SanDisk: SSD will hit mass adoption in one or two generations

By on October 27, 2010, 10:01 AM
Despite Seagate's remarks that Solid State Drives (SSDs) are not the future (but hybrids are), SanDisk, one of the world's largest producers of flash-based devices, disagrees. The company has high expectations for SSDs in both enterprise systems and mobile computers.

"As for SSD, these are transforming enterprise storage as we speak, and we are within one or two generations from their mass adoption in notebook PCs and other thin clients," Eli Harari, Sandisk's outgoing Chief Executive Officer, said during the company's Third Quarter (PDF) conference call with financial analysts. "To be a market leader in SSD you need to have access to leading-edge high-quality Flash, shippable in high volumes at a competitive cost, applying sophisticated know-how for managing highly scaled NAND, having the requisite patents, and building on strong OEM credentials. SanDisk has it all, and we are working diligently to gain a leadership position in this space."

Harari admits that currently only a fraction of notebooks use SSDs but he believes as notebooks get thinner, PC makers will be forced to use SSDs instead of HDDs. Price will of course be the main driving factor for getting SSDs into PCs. I personally expect my next PC to have one, what about you?





User Comments: 52

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treeski treeski said:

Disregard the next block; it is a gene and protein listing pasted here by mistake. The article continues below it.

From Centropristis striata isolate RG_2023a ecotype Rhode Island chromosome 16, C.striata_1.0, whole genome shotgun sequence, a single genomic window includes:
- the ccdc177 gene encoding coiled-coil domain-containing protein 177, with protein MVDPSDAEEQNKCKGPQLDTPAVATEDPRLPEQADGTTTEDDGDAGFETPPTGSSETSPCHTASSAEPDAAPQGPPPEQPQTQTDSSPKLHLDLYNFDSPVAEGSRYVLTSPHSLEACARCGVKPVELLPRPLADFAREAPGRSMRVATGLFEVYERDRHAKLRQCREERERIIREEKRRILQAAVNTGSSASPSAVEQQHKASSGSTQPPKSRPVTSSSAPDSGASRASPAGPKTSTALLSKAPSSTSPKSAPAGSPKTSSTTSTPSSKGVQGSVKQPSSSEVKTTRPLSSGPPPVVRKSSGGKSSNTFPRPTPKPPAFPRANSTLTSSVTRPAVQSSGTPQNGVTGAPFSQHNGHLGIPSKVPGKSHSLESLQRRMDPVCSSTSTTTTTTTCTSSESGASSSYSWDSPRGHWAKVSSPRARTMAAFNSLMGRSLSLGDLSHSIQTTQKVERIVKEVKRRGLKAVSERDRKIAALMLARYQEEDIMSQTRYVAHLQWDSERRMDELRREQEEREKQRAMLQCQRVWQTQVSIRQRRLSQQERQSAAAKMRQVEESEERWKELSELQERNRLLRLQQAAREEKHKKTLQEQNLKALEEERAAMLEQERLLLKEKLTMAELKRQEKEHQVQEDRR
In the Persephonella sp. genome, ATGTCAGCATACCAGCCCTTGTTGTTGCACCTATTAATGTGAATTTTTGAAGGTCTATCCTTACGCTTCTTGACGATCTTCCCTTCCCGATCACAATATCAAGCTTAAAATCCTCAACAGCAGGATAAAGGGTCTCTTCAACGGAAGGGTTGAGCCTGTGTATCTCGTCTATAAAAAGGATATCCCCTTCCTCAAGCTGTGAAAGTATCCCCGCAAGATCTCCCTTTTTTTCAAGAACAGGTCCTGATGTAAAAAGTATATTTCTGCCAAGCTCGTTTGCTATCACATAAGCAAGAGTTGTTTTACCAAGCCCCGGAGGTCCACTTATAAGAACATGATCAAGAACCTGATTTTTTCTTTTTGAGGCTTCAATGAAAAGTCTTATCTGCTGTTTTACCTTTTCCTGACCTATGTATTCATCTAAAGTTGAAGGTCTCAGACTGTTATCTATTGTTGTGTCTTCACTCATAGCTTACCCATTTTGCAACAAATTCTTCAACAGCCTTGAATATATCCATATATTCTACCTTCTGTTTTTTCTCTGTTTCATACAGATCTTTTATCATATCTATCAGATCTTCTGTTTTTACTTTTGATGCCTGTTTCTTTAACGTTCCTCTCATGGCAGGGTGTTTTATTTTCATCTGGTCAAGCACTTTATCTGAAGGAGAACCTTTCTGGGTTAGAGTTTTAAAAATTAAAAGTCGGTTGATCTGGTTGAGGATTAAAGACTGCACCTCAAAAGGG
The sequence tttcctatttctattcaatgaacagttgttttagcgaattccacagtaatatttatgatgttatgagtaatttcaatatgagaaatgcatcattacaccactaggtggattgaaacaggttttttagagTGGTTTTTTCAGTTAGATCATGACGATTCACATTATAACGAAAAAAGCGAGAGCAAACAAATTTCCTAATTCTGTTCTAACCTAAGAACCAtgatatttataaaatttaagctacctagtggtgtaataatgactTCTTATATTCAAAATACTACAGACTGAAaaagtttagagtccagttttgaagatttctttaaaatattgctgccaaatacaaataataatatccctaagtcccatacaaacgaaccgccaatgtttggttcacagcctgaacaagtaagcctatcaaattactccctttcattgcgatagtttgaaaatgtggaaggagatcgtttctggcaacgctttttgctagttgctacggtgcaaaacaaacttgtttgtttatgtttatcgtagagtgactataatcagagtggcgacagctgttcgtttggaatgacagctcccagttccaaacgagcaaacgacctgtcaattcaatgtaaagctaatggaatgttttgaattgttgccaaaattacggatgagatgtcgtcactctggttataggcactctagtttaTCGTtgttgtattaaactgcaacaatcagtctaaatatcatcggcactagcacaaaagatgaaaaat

Weren't Seagate's remarks more focused toward mobile computing?

Regardless, SSDs would hit mass adoption much faster if the prices became more reasonable.

alexandrionel said:

I would like an SSD in my PC but I am still not so sure about the life expectancy of it. I read in the article where Seagate was saying that hybrid is the future that Luczo has such a notebook with an SSD drive and in just on year the boot time increased from 12 second to 25-30. So, if this is what happens in just one year, I cannot imagine what will happen after 3-4-5 years.

Also, how much does it mean in years one or two generations?

kevin1212 said:

I wouldn't be surprised to find most notebooks having them in the near future, they're smaller, cooler, more power efficient and less fragile, while improving performance, which benefits the slower laptops that are actually becoming more popular since people are willing to sacrifice speed for battery life and smaller sizes. The drawback is capacity and price, which is slowly improving, so indeed its only a matter of time.

As for desktops, only the enthusiasts would be interested right now i think, perhaps again when they become more affordable we will find more people adopting them, at least as a boot drive... I don't think they will serve much for mass storage, our typical drives would be around for a long time for that purpose at least.

samironsy said:

the price is always the big problem of SSDs

Geniusguy said:

Price is the only barrier in SSD adoption but this is definitely the way to go

63Jax said:

i really hope the prices will fall, they are expensive as gold right now...

alinsaviuc said:

I would like to have a SSD but they are to expensive right now.

n00bzZy said:

"In one or two generations" really depends on how fast those will arrive. That prices will eventually drop and capacities are already getting higher and higher, I think I'll be running my OS on SSD in a year or so

This transition will probably hit netbooks faster I guess, as they mostly come with relatively small capacities anyway, so price should be less of a problem.

gwailo247, TechSpot Chancellor, said:

Right now they're just a bit too expensive. I've been consistently using about 300 GB of space on my OS drive, I'm probably not going to switch over until I can get that much space for about $100. I hate having to delete programs or move them to other drives.

LinkedKube LinkedKube, TechSpot Project Baby, said: